Trauma and Mental Health in Syrian Refugees

Among Syrian refugees, the most prevalent mental health diagnoses include depression, post traumatic stress disorder (PTSD), prolonged grief disorder and anxiety disorders. 

Over 80% of refugees exposed to trauma recover spontaneously upon reaching safety. Refugee patients’ mental health benefits from attention to basic needs such as shelter, language acquisition and ability to work or attend school. 

The CCIRH guidelines recommend against routine screening for trauma and torture, but recommend that clinicians be alert for impaired functioning or high levels of suffering that might be related to PTSD, depression, anxiety or exposure to violence. 

The PROTECT Questionnaire was developed by the International Rehabilitation Council for Torture Victims (IRCT) as a tool to identify refugees with trauma-related mental health needs. It consists of ten questions and uses a simple rating scale to predict who is at risk of mental health deterioration, and would benefit from referral and further evaluation.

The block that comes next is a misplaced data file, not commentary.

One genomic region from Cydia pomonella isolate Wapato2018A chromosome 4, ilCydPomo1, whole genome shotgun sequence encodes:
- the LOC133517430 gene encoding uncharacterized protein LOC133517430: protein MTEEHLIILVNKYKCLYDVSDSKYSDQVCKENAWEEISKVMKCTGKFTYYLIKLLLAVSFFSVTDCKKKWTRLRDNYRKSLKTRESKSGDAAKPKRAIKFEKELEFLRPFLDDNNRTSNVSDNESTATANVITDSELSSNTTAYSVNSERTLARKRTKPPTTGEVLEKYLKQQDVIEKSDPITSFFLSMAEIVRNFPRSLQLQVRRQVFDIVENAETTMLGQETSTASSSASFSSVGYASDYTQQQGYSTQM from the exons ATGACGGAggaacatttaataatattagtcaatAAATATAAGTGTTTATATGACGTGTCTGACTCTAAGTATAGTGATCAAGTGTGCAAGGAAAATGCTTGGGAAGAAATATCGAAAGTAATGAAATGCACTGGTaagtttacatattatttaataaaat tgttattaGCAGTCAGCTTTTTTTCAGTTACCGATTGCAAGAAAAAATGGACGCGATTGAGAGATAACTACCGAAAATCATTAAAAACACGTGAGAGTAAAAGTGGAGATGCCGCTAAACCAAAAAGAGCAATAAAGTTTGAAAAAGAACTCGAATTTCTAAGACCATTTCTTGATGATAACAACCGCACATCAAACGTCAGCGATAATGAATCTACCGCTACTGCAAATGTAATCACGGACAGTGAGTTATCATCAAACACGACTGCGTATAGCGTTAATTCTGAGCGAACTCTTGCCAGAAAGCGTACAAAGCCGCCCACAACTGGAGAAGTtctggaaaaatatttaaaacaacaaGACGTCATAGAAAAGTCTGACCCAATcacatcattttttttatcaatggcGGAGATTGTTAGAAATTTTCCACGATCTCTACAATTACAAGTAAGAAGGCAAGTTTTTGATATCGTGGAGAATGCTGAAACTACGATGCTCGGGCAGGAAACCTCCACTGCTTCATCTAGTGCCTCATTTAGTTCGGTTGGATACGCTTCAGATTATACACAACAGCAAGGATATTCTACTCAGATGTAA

The Provincial Toll-Free Refugee Mental Health Line is operated by the Vancouver Association for Survivors of Torture (VAST) and provides consultation during working hours to front-line providers (clinical, school and settlement) working with refugees.

IFH covers counseling by a registered clinical psychologist who is an IFH provider, with prior approval. Also consider referral to a community mental health team or psychiatrist. 

The Centre for Addiction and Mental Health (CAMH) has developed the Refugee Mental Health Project, an initiative which aims to build providers’ knowledge and skills around refugee mental health through online courses, toolkits and webinars.

BC Refugee Readiness Fund is part of the WelcomeBC
umbrella of services, made possible through funding
from the Province of British Columbia.